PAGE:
Biden appeals for Covid aid as US Senate grinds through bill

A voting marathon was delayed after the lengthy $1.9 trillion bill proposed by the president was read aloud overnight

Joe Biden touts his Covid relief bill as it's debated in the Senate

Joe Biden touts his Covid relief bill as it's debated in the Senate
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President Joe Biden made public appeals on Friday for passage of his $1.9 trillion pandemic-relief bill, meeting potential recipients of stimulus checks and highlighting continuing damage to the labour market.

The Senate in the meantime was stalled as it considered amendments to the bill.

Negotiations among senators continued on the details of supplemental jobless benefits, though politicians still expect the legislation to pass in the chamber at the weekend.

Majority Leader Chuck Schumer pledged the Senate will “power through” the arduous final process of getting Mr Biden’s first signature piece of legislation passed.

The Senate is embroiled in the amendment proposal stage known as the vote-a-rama. The House will need to vote on the Senate’s version, with Democratic leaders pledging final passage by March 14, when current supplemental jobless benefits expire.

"We are not going to make the same mistake we did after the last economic downturn, when Congress did too little."

Mr Biden held a meeting with his economic team to highlight how the latest monthly jobs report showcases a still  damaged labour market a year into the Covid-19 crisis, along with hosting a meeting with people who would be getting stimulus checks under the pending pandemic aid bill.

“It’s going to make a big difference in terms of their lives,” Mr Biden said. “People in the country are hurting right now, with less than two weeks from enhanced unemployment checks being cut out.”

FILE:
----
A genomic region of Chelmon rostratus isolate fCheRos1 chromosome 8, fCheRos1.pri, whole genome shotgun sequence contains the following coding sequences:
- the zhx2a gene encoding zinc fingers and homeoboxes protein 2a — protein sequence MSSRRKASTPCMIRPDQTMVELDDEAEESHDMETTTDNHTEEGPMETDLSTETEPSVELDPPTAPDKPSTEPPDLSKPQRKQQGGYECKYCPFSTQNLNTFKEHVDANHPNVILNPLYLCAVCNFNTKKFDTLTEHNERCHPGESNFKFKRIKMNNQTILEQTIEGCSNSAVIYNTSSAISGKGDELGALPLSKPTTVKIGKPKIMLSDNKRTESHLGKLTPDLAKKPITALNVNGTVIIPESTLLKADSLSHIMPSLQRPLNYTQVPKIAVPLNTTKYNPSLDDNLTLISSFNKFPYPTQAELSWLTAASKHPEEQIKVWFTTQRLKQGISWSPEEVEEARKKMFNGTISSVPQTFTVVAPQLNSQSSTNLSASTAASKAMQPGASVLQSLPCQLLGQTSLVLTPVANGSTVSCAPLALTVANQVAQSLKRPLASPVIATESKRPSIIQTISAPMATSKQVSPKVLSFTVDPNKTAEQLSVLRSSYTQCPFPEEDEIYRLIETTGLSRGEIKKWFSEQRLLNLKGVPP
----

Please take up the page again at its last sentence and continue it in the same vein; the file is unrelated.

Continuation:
Mr Biden earlier highlighted that the economy still has more than 9 million fewer jobs now than in February last year. “At that rate, it would take two years to get back on track.”

“We can’t afford one step forward, two steps backward,” he said in appealing for passage of his stimulus bill. “People need the help now.”

While Senate Democrats had looked to nail down a deal on the amount and duration of supplemental unemployment benefits earlier in the day, talks continued Friday afternoon, with Republican involvement.

Democrats continue to work within their caucus to make sure that none of their members go along with Republican amendments that could sink the bill in the House. Chief among the issues is unemployment insurance benefits.

Earlier in the day, a Democratic agreement was unveiled to reduce weekly supplemental jobless benefits to $300 per week — from $400 in the House-passed legislation — and extend it through October 4, compared with the end of August.

Press Secretary Jen Psaki tweeted that Mr Biden believes “it is critical to extend expanded unemployment benefits through the end of September".

The deal includes making $10,200 worth of jobless benefits tax free.